California Repeals Alcohol Infusion Ban
Bars and restaurants free to age, infuse wine and liquors
California Gov. Jerry Brown last week gave bars and restaurants in his state something to toast when he signed a law making it legal to infuse wine and spirits with fruits, herbs, and spices.
Brown said Wednesday he had signed Senate Bill 32, introduced by Sen. Mark Leno, D-San Francisco. The Golden Gate Restaurant Association and California Restaurant Association, among numerous business trade groups and small businesses, supported the bill, Leno’s office said.
“I am pleased that the Governor has recognized the need to update an unnecessary regulation that has prevented businesses across California from making infused beverages available to their customers,” Leno said Wednesday in a statement. “This Prohibition-era statute did nothing more than punish California restaurants and small businesses that are using culinary innovations to survive in this difficult economy.”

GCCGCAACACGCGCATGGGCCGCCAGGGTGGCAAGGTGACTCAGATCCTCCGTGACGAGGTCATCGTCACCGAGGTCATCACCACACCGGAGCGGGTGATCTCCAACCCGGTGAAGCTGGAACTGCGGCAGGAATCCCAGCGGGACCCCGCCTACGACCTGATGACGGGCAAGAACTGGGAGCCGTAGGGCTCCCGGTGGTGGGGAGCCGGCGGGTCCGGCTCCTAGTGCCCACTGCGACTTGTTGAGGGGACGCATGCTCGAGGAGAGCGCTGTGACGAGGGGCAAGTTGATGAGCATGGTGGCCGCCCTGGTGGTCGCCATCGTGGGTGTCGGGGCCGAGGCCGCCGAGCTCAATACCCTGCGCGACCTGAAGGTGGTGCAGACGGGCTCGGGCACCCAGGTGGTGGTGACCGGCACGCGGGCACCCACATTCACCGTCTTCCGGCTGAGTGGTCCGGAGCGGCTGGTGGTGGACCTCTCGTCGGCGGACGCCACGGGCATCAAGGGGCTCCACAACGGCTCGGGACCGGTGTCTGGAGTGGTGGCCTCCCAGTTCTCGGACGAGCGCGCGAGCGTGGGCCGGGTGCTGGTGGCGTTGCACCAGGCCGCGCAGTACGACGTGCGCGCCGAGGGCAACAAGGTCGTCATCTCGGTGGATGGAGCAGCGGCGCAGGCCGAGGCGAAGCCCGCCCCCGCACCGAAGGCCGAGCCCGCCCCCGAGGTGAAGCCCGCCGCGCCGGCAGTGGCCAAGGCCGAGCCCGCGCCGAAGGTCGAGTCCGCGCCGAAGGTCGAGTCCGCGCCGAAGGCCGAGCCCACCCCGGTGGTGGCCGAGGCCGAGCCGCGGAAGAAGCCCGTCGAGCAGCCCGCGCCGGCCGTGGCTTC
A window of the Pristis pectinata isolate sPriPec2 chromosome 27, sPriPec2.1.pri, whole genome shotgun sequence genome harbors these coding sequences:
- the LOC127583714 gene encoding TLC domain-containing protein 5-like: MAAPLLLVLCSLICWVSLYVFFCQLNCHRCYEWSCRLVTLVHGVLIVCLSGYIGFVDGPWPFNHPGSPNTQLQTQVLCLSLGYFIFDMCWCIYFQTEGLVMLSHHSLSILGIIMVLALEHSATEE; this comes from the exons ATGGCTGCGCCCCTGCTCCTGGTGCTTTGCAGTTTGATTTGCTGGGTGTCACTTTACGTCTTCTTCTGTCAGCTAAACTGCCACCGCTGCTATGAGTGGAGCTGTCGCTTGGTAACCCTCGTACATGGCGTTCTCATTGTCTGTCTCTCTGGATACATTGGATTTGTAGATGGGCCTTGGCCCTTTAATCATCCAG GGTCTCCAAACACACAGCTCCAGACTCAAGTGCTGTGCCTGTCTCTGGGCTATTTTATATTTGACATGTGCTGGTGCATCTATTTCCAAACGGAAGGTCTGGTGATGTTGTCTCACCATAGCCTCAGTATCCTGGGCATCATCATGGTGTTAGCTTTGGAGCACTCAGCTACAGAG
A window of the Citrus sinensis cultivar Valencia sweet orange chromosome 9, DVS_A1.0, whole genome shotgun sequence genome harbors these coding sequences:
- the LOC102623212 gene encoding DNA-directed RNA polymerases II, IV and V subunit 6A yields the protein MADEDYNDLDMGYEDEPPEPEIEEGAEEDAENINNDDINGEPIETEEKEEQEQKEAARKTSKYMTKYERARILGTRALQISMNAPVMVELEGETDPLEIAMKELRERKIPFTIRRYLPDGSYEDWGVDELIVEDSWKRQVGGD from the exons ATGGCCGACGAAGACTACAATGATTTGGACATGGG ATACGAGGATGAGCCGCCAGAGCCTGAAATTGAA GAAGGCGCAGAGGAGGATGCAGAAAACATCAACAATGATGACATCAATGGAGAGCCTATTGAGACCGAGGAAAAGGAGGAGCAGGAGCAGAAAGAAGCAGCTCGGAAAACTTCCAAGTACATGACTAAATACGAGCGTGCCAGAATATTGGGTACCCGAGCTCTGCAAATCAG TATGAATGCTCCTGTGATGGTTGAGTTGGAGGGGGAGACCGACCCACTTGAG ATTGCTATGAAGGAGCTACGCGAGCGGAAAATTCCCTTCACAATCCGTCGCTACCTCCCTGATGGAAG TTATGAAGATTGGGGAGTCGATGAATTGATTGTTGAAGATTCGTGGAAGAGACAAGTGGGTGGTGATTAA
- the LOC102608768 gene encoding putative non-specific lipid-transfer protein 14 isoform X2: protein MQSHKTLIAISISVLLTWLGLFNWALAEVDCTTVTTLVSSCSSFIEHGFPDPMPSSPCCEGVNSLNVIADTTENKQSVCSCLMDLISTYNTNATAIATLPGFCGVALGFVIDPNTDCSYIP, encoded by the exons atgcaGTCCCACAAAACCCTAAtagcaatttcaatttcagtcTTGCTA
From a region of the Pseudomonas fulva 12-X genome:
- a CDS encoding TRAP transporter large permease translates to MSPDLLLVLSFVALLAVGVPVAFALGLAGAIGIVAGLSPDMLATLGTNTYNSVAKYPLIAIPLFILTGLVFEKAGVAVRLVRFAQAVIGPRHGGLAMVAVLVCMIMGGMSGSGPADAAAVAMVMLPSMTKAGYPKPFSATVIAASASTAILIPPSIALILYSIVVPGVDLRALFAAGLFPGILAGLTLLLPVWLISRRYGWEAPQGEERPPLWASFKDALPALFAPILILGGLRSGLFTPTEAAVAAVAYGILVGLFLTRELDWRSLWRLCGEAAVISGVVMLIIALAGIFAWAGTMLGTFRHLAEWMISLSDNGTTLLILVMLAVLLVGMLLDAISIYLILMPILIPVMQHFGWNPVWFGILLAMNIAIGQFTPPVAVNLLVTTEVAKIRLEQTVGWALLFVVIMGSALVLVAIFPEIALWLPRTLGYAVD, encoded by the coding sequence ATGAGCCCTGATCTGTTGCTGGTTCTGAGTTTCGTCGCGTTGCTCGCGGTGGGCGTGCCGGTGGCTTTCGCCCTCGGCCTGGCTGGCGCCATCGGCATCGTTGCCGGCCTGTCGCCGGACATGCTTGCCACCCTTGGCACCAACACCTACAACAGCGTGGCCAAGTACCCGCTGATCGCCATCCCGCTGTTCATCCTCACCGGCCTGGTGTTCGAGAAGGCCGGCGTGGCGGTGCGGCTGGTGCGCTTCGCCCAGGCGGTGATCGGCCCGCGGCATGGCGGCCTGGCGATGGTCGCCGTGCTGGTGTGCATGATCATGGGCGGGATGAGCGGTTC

Both chambers of the California Legislature unanimously approved the bill, which revised the state’s Business and Professions Code, originally intended to protect consumers from dangerous concoctions, such as moonshine.
The bill contained an urgency clause and became law immediately after Brown signed it.
“We are certainly cheering the repeal here at Bottle Cap,” said Pete Gowdy, bar manager of the 10-week-old, 103-seat restaurant and lounge in San Francisco’s North Beach neighborhood. “We are barrel-aging a Vieux Carré cocktail — 10 liters — that will now be legal to serve. We’re also planning on one new aged cocktail a month as a cornerstone of the bar program.”